HomeContributorsFundamental AnalysisRBNZ to Raise Rates, the Sequel

RBNZ to Raise Rates, the Sequel

After a surprise lockdown stopped policymakers from raising interest rates back in August, the Reserve Bank of New Zealand (RBNZ) is widely expected to make that move on Wednesday at 02:00 GMT. However, the risks surrounding the kiwi seem tilted to the downside as markets have almost fully priced in three rate hikes over the next three meetings, leaving scope for disappointment. In the bigger picture, China risks have also entered the equation. 

Delayed, not cancelled

When the RBNZ hit pause on its plans to raise rates in August, it made it clear this was only a delay. Since then, incoming data have shown that the economy was incredibly strong heading into the lockdowns and has remained quite resilient throughout this ordeal.

Consumption naturally suffered and the number of people receiving unemployment benefits has risen lately, but the impact has been much smaller compared to the first lockdown last year. Meanwhile, various business and household surveys have been quite stable, suggesting that most economic actors are looking through the shutdowns and towards a full vaccine-enabled reopening. Indeed, many restrictions have been lifted already.

There will always be some damage from a lockdown – that’s inevitable. The question is how much, and in the case of New Zealand it doesn’t look very severe. Inflationary pressures are still intense, the economy was virtually at full employment before this shutdown, and the housing market is so hot the Reserve Bank cannot ignore it anymore.

Asymmetric risks

Therefore, markets are convinced the RBNZ will raise rates next week, pricing in a 90% probability for such action. Another rate increase is almost fully priced in for November, and then another one in February again. This is a really aggressive pricing – it implies the central bank will hike rates at each of its next three meetings without fail.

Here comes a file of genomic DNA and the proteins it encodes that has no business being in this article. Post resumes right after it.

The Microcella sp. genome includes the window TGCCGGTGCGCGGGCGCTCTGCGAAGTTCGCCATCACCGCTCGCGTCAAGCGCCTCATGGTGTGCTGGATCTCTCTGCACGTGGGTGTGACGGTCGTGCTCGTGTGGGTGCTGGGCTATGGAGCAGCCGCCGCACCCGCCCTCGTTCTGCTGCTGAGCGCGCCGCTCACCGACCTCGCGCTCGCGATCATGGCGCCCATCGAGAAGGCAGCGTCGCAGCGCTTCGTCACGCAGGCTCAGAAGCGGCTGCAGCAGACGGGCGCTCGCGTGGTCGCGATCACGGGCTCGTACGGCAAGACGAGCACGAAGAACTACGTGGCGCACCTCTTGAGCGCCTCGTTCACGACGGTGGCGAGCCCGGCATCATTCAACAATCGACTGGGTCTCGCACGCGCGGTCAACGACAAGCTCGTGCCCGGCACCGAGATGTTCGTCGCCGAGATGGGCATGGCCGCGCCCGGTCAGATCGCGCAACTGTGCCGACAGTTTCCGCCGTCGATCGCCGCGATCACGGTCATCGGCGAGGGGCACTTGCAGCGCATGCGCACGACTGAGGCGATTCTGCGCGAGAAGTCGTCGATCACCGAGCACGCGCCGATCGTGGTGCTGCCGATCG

It very well might, but that’s already baked into the market, so there is scope for disappointment. In other words, the risk-to-reward profile for the kiwi doesn’t seem very attractive here.

If the RBNZ raises rates and says it will do so again soon, that’s already priced in, so any boost to the kiwi could be minor. On the other hand, if the RBNZ hikes rates and doesn’t commit to an immediate follow-up move in November, or if something happens in the meantime that doesn’t allow that to happen, the currency could suffer as short-term yields decline.

This is a classic example of a central bank being priced for perfection, which means the risks surrounding the kiwi are likely asymmetric and tilted to the downside.

Big picture – neutral?

Taking a step back, the picture for the kiwi seems neutral at this stage. On the bright side, the domestic economy looks likely to rebound from the shutdowns with force, commodity prices are elevated, and growing interest rate differentials will likely support the currency over time, especially against low-yielders like the euro and yen.

That said, the kiwi will also have to grapple with the mounting risks around China, which is the nation’s biggest trading partner by far. There are essentially two crises playing out at the same time, with a painful deleveraging in the real estate sector being compounded by widespread power outages that have plagued heavy industry.

The end result might be a sharp slowdown in Chinese economic growth as these issues get ironed out, which would inevitably hit New Zealand through the export channel. A potential game-changer in this sense would be if the Chinese authorities really started to pull on the stimulus levers, but until then, it’s somewhat difficult to be optimistic on the kiwi.

Taking a technical look at kiwi/dollar, initial support to further declines may be found around the 0.6800 handle, a violation of which would turn the focus towards 0.6725.

On the upside, the first major target for the bulls could be the crossroads of the 0.7095 zone and the downward sloping line drawn from the highs of February.

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